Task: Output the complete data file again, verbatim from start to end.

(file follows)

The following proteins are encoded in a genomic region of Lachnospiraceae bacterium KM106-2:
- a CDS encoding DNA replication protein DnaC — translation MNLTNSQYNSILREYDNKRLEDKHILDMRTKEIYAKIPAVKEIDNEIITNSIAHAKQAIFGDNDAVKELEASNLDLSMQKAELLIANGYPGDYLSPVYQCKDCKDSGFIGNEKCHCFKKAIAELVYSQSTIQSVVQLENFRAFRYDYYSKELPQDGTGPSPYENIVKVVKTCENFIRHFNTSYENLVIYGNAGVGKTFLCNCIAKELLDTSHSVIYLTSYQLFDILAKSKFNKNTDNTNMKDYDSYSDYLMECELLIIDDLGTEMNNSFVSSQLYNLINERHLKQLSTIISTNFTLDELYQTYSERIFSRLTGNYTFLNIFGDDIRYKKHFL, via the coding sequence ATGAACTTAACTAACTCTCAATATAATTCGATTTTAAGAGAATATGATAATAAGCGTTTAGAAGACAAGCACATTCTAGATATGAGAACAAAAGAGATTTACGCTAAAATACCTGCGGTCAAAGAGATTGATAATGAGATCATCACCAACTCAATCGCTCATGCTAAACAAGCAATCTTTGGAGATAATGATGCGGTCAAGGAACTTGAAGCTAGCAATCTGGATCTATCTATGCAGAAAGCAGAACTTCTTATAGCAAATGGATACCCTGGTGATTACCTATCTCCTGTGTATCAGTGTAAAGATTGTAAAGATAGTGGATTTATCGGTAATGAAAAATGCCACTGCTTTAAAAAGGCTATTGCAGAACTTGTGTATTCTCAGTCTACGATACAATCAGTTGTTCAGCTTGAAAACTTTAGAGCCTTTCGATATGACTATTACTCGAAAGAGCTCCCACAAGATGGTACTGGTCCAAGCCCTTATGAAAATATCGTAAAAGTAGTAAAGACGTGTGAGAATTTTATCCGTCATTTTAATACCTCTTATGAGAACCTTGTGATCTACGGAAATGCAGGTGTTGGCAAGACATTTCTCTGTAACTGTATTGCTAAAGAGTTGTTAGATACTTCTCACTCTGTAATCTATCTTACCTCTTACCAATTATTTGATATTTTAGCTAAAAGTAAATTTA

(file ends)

The following proteins are encoded in a genomic region of Lachnospiraceae bacterium KM106-2:
- a CDS encoding DNA replication protein DnaC — translation MNLTNSQYNSILREYDNKRLEDKHILDMRTKEIYAKIPAVKEIDNEIITNSIAHAKQAIFGDNDAVKELEASNLDLSMQKAELLIANGYPGDYLSPVYQCKDCKDSGFIGNEKCHCFKKAIAELVYSQSTIQSVVQLENFRAFRYDYYSKELPQDGTGPSPYENIVKVVKTCENFIRHFNTSYENLVIYGNAGVGKTFLCNCIAKELLDTSHSVIYLTSYQLFDILAKSKFNKNTDNTNMKDYDSYSDYLMECELLIIDDLGTEMNNSFVSSQLYNLINERHLKQLSTIISTNFTLDELYQTYSERIFSRLTGNYTFLNIFGDDIRYKKHFL, via the coding sequence ATGAACTTAACTAACTCTCAATATAATTCGATTTTAAGAGAATATGATAATAAGCGTTTAGAAGACAAGCACATTCTAGATATGAGAACAAAAGAGATTTACGCTAAAATACCTGCGGTCAAAGAGATTGATAATGAGATCATCACCAACTCAATCGCTCATGCTAAACAAGCAATCTTTGGAGATAATGATGCGGTCAAGGAACTTGAAGCTAGCAATCTGGATCTATCTATGCAGAAAGCAGAACTTCTTATAGCAAATGGATACCCTGGTGATTACCTATCTCCTGTGTATCAGTGTAAAGATTGTAAAGATAGTGGATTTATCGGTAATGAAAAATGCCACTGCTTTAAAAAGGCTATTGCAGAACTTGTGTATTCTCAGTCTACGATACAATCAGTTGTTCAGCTTGAAAACTTTAGAGCCTTTCGATATGACTATTACTCGAAAGAGCTCCCACAAGATGGTACTGGTCCAAGCCCTTATGAAAATATCGTAAAAGTAGTAAAGACGTGTGAGAATTTTATCCGTCATTTTAATACCTCTTATGAGAACCTTGTGATCTACGGAAATGCAGGTGTTGGCAAGACATTTCTCTGTAACTGTATTGCTAAAGAGTTGTTAGATACTTCTCACTCTGTAATCTATCTTACCTCTTACCAATTATTTGATATTTTAGCTAAAAGTAAATTTA